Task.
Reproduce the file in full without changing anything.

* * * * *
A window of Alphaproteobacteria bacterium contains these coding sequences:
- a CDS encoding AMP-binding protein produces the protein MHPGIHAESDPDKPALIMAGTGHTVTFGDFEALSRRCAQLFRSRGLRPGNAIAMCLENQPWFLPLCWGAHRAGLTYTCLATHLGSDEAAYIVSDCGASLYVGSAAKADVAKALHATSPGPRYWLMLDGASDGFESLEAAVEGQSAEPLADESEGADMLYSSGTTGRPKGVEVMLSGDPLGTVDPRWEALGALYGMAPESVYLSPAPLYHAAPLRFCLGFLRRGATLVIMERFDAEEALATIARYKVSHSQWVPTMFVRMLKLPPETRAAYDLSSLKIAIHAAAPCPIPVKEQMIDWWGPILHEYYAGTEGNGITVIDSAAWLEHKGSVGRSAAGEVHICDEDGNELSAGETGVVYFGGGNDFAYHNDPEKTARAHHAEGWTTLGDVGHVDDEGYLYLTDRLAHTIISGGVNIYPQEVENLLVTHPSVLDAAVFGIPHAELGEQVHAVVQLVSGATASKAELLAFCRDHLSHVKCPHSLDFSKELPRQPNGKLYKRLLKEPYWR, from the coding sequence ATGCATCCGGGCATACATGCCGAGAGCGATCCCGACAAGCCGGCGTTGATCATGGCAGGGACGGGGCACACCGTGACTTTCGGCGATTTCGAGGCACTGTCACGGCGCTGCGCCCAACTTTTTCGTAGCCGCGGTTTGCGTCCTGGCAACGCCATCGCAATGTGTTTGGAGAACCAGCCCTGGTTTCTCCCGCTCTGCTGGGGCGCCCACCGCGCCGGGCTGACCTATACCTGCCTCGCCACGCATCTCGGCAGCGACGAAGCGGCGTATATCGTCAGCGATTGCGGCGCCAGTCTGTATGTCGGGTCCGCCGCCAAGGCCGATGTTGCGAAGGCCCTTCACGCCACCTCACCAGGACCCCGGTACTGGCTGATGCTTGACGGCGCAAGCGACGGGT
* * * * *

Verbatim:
A window of Alphaproteobacteria bacterium contains these coding sequences:
- a CDS encoding AMP-binding protein produces the protein MHPGIHAESDPDKPALIMAGTGHTVTFGDFEALSRRCAQLFRSRGLRPGNAIAMCLENQPWFLPLCWGAHRAGLTYTCLATHLGSDEAAYIVSDCGASLYVGSAAKADVAKALHATSPGPRYWLMLDGASDGFESLEAAVEGQSAEPLADESEGADMLYSSGTTGRPKGVEVMLSGDPLGTVDPRWEALGALYGMAPESVYLSPAPLYHAAPLRFCLGFLRRGATLVIMERFDAEEALATIARYKVSHSQWVPTMFVRMLKLPPETRAAYDLSSLKIAIHAAAPCPIPVKEQMIDWWGPILHEYYAGTEGNGITVIDSAAWLEHKGSVGRSAAGEVHICDEDGNELSAGETGVVYFGGGNDFAYHNDPEKTARAHHAEGWTTLGDVGHVDDEGYLYLTDRLAHTIISGGVNIYPQEVENLLVTHPSVLDAAVFGIPHAELGEQVHAVVQLVSGATASKAELLAFCRDHLSHVKCPHSLDFSKELPRQPNGKLYKRLLKEPYWR, from the coding sequence ATGCATCCGGGCATACATGCCGAGAGCGATCCCGACAAGCCGGCGTTGATCATGGCAGGGACGGGGCACACCGTGACTTTCGGCGATTTCGAGGCACTGTCACGGCGCTGCGCCCAACTTTTTCGTAGCCGCGGTTTGCGTCCTGGCAACGCCATCGCAATGTGTTTGGAGAACCAGCCCTGGTTTCTCCCGCTCTGCTGGGGCGCCCACCGCGCCGGGCTGACCTATACCTGCCTCGCCACGCATCTCGGCAGCGACGAAGCGGCGTATATCGTCAGCGATTGCGGCGCCAGTCTGTATGTCGGGTCCGCCGCCAAGGCCGATGTTGCGAAGGCCCTTCACGCCACCTCACCAGGACCCCGGTACTGGCTGATGCTTGACGGCGCAAGCGACGGGT